• In HTML, tags for certain elements, which appear out of context, are ignored. This includes caption, col, colgroup, frame, frameset, head, option, optgroup, tbody, td, tfoot, th, thead, tr.
  • The plaintext element has a special parsing requirement in HTML. (it is, however, forbidden).
  • Many other special handling of edge cases and error conditions, not all of which are listed here, occur in HTML.


  • In HTML, the doctype is required. In XHTML, it is optional.
  • In XHTML, tag names and attribute names are case sensitive. In HTML, they are case insensitive.
  • In XHTML, non-empty elements require both a start and an end tag. In HTML, certain elements allow the omission of either or both:
    • html (both)
    • head (both)
    • body (both)
    • li (end tag)
    • dt (end tag)
    • dd (end tag)
    • p (end tag)
    • colgroup (both)
    • thead (end tag)
    • tbody (both)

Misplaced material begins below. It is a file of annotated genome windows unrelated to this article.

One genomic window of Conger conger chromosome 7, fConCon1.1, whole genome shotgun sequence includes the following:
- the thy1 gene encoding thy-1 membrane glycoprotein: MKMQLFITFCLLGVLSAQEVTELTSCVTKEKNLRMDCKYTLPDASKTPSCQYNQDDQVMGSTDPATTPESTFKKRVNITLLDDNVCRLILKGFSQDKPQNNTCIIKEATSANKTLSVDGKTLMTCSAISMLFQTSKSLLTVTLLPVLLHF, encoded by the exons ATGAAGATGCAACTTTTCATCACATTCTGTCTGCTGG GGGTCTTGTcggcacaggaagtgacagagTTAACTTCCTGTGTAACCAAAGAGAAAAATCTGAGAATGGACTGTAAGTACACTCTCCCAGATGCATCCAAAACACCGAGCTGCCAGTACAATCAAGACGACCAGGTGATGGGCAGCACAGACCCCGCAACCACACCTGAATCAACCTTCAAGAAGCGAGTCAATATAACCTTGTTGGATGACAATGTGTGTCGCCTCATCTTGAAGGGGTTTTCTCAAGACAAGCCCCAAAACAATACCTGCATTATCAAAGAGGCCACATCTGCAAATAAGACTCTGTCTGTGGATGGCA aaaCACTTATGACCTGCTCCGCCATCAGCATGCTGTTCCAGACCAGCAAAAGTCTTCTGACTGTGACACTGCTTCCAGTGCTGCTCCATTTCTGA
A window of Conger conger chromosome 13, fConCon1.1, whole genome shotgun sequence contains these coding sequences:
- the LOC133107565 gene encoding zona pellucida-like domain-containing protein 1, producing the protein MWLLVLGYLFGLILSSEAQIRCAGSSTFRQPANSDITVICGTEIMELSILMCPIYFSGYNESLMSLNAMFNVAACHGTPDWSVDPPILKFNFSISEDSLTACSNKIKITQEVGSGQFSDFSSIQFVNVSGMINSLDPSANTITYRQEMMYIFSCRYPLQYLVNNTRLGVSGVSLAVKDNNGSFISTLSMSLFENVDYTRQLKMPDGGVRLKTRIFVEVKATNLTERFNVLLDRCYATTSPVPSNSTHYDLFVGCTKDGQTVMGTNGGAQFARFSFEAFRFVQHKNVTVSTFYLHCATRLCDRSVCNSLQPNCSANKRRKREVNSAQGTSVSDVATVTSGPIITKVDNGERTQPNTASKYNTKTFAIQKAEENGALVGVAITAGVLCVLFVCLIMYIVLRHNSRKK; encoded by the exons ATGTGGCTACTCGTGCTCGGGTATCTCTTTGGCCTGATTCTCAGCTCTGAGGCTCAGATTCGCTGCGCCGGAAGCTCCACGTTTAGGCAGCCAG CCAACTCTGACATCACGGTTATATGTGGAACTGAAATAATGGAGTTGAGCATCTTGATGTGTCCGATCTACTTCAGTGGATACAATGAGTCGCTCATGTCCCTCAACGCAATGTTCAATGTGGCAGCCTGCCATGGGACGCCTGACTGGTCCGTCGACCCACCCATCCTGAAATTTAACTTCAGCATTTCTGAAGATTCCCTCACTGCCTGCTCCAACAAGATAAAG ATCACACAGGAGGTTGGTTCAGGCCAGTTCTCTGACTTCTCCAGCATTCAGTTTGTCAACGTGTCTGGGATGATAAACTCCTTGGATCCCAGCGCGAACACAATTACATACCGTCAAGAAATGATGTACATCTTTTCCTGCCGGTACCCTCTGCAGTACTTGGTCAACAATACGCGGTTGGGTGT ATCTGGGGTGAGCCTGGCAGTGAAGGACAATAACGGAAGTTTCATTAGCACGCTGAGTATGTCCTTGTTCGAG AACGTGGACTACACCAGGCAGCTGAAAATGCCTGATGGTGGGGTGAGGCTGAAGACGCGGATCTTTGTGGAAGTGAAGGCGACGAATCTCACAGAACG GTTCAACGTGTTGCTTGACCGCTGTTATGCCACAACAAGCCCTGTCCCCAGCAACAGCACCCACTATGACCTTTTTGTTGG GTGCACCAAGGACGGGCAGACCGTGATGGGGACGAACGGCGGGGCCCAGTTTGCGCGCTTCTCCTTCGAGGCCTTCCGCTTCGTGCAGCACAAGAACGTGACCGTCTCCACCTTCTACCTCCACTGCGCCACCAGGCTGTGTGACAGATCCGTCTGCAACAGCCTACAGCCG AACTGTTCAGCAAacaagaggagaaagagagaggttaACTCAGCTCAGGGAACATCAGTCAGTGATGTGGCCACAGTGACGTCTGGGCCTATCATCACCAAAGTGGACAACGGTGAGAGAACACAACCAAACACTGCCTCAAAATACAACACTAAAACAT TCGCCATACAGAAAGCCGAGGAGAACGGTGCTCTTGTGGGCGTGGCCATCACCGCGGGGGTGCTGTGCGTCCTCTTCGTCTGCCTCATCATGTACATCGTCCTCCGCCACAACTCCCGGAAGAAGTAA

• tfoot (end tag)
    • tr (end tag)
    • td (end tag)
    • th (end tag)
  • In XHTML, empty elements may use either the empty element syntax (<br/>) or have an end tag immediately follow the start tag (<br></br>). In HTML, the empty element syntax (trailing slash) is allowed on void elements, but forbidden on other elements. However, it serves no purpose whatsoever and can be omitted. End tags for void elements are forbidden.
    • base, link, meta, hr, br, img, embed, param, area, col and input
    • Note: the following are treated as void elements for the purpose in the parsing requirements, but, as they are obsolete and non-standard, the trailing slash is not permitted: basefont, bgsound, spacer, wbr. (although, since these elements are not permitted anyway, it doesn't make much difference).
  • HTML allows attribute minimisation (i.e. omitting the value), XHTML does not.
  • HTML allows the use of unquoted attribute values, XHTML does not.
  • XHTML allows the use of CDATA sections, HTML does not.
  • XHTML allows the use of processing instructions, HTML does not.